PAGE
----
Internationally, particularly in the US, several non-campus incubators such as YCombinator and Capital Factory have been highly successful. Countries such as the US have had entrepreneurial orientation and eco-system since the time of Henry Ford providing enough space for such private incubators. Actively recognising and funding non-campus incubators by the government in India is a recent move—possibly influenced by Harvard Business School professor Tarun Khanna, who is a part of expert committee on Entreprenuership and Innovation at NITI Aayog—and it remains to be seen what role these non-campus incubators play in India. Private incubators could have short-term focus owing to compulsions of economic sustenance while industrial park or association promoted incubators could be narrow in approach with limited depth. For example, their interest is likely to revolve around the use of the proprietary technology platform that they want to promote or investing to earn high-returns or developing enterprises that they acquire later. Thus, they would largely be inclined to play focused efforts through start-up accelerator programs in specific industry verticals. While they would certainly play a role in the start-up eco-system, much can’t be expected from them. Academic institutions such as IIMs have several advantages over private or non-campus incubators. With their premier stature, they are likely to attract better ideas compared to private incubators as the idea-owners seek recognition to obtain funding and to build market for their products. Also, IIMs with large hatcheries—bright students in post-graduate and executive post-graduate programs—are likely to stimulate innovative business ideas in their backyards. Not to mention the access to rich knowledge resources including the faculty, databases and library. With their large alumni base and strong reputation, they may find it easier to build networks of industry mentors, investors, corporates, government organisations and other technical institutions compared to private incubators who may have limited and focused access to such knowledge and networks.
On the other hand, despite their existence since the early 90s, only a handful of business incubators at the engineering and technology research institutes have been able to make a mark. Thus, within the group of campus-based incubators, barring the ones at IIT Bombay and IIT Madras, not many have made big impact so far. Even now, when there is a more favorable environment for the start-up economy, campus incubators at IITs, NITs and other industrial laboratories have some challenges. Most of these T-school campus incubators have largely been inward looking, generally focusing on innovations by their own students and faculty. Further, business-model innovations generate more interest among young entrepreneurs in today’s times compared to traditional technology-based innovations that require technical laboratories and product development infrastructure successful enterprises. With focus shifting from technology related concerns to issues such as market-development, investment and team building for an idea to result in a successful venture, IIMs are more favorably placed compared to technical institutes.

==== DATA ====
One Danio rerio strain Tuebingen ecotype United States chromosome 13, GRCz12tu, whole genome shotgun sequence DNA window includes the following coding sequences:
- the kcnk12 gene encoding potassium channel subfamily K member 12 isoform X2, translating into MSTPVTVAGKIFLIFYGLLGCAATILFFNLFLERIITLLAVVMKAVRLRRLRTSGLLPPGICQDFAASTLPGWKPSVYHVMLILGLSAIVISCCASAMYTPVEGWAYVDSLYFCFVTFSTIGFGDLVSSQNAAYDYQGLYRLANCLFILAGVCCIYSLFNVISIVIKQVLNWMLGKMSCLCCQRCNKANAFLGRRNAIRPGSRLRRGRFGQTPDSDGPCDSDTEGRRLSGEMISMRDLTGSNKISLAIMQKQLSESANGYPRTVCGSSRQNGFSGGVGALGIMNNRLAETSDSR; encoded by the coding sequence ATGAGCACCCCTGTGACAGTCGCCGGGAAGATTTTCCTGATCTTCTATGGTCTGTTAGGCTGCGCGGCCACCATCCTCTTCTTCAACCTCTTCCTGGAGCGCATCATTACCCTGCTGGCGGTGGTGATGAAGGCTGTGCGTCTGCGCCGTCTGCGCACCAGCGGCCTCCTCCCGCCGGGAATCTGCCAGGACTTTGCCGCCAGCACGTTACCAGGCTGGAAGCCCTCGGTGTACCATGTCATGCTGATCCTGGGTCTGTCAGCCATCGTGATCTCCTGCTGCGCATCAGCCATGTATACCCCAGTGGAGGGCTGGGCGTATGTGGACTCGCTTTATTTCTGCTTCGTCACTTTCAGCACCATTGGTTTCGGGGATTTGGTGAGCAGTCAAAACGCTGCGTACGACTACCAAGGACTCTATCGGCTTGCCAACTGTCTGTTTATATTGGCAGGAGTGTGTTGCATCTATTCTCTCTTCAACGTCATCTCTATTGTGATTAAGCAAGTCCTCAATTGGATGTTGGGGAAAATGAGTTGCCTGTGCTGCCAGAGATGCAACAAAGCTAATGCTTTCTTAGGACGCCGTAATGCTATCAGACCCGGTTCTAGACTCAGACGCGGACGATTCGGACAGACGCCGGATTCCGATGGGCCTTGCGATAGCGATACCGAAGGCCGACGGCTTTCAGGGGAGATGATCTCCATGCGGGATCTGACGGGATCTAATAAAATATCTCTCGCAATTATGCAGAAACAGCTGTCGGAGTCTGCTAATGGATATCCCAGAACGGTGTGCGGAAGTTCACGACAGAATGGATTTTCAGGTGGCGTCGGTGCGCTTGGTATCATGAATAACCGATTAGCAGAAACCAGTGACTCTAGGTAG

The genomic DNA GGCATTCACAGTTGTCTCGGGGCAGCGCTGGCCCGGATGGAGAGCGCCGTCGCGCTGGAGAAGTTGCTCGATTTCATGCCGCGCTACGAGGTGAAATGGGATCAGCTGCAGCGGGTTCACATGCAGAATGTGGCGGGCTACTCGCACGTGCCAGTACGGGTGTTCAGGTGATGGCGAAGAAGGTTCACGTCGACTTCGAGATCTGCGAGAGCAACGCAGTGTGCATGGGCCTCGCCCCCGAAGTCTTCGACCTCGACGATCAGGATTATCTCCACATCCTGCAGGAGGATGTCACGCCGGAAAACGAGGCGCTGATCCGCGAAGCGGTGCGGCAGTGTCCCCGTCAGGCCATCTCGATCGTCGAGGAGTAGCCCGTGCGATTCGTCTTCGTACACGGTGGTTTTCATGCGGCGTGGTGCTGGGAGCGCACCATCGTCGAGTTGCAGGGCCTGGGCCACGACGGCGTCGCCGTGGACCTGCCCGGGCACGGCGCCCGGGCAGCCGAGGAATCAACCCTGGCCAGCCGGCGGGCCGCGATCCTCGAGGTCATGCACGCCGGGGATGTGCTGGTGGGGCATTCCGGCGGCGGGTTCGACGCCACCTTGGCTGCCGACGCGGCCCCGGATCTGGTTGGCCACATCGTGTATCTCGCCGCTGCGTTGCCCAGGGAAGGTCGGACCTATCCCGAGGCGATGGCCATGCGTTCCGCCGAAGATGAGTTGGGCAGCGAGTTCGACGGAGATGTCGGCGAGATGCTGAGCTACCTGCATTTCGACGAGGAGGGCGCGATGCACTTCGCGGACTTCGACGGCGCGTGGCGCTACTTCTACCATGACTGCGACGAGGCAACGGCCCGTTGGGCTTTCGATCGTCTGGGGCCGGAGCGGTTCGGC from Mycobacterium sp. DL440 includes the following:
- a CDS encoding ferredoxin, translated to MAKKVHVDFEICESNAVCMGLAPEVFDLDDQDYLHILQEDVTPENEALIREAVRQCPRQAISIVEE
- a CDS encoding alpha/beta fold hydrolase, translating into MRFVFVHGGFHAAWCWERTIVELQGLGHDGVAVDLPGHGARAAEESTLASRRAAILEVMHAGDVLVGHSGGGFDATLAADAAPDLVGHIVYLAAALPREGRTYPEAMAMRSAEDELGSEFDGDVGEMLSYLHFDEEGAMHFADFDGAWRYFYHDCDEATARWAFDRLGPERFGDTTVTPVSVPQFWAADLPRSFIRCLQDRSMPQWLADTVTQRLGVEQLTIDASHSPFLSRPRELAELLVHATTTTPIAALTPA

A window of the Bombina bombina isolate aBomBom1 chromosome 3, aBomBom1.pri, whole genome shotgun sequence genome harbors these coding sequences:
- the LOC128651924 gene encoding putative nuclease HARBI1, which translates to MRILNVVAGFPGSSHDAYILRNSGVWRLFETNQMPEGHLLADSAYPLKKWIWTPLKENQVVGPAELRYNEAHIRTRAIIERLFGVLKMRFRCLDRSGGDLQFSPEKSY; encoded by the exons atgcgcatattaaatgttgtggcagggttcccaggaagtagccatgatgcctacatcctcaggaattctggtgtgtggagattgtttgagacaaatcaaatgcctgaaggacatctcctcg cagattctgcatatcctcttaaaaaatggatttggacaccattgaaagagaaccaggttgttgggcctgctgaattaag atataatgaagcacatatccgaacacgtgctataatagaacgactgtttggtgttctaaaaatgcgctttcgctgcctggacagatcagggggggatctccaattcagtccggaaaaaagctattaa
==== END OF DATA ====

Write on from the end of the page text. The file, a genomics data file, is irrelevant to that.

It is observed that most IIMs are looking at these incubators as outward-looking incubators providing support to any idea owner and not just the existing students or faculty members. They are expected to bring the benefits of the campus incubators but also go beyond the campuses to promote and identify best innovations and ideas that they can support. More importantly, most IIMs view these incubators as centers of excellence and not just rental spaces that house a few entrepreneurs. This outlook allows them to go beyond the typical business incubators and to play much larger role in the eco-system. For example, CIIE at IIM Ahmedabad has already started playing the role of ‘meta-incubator’ supporting upcoming incubators and accelerators in the country. Incubation centers at most IIMs may also emerge as research and knowledge hubs in the entrepreneurship domain to make strategic impact on the country’s start-up economy through evangelising entrepreneurship.
As times change, it is not just in the interest of IIMs to ride the wave, but is incumbent upon them to lead the start-up revolution.
Keyoor Purani is a Professor of Marketing at the IIM Kozhikode and is currently setting up Laboratory for Innovation, Venturing and Entrepreneurship (LIVE)—a business incubator at IIM Kozhikode.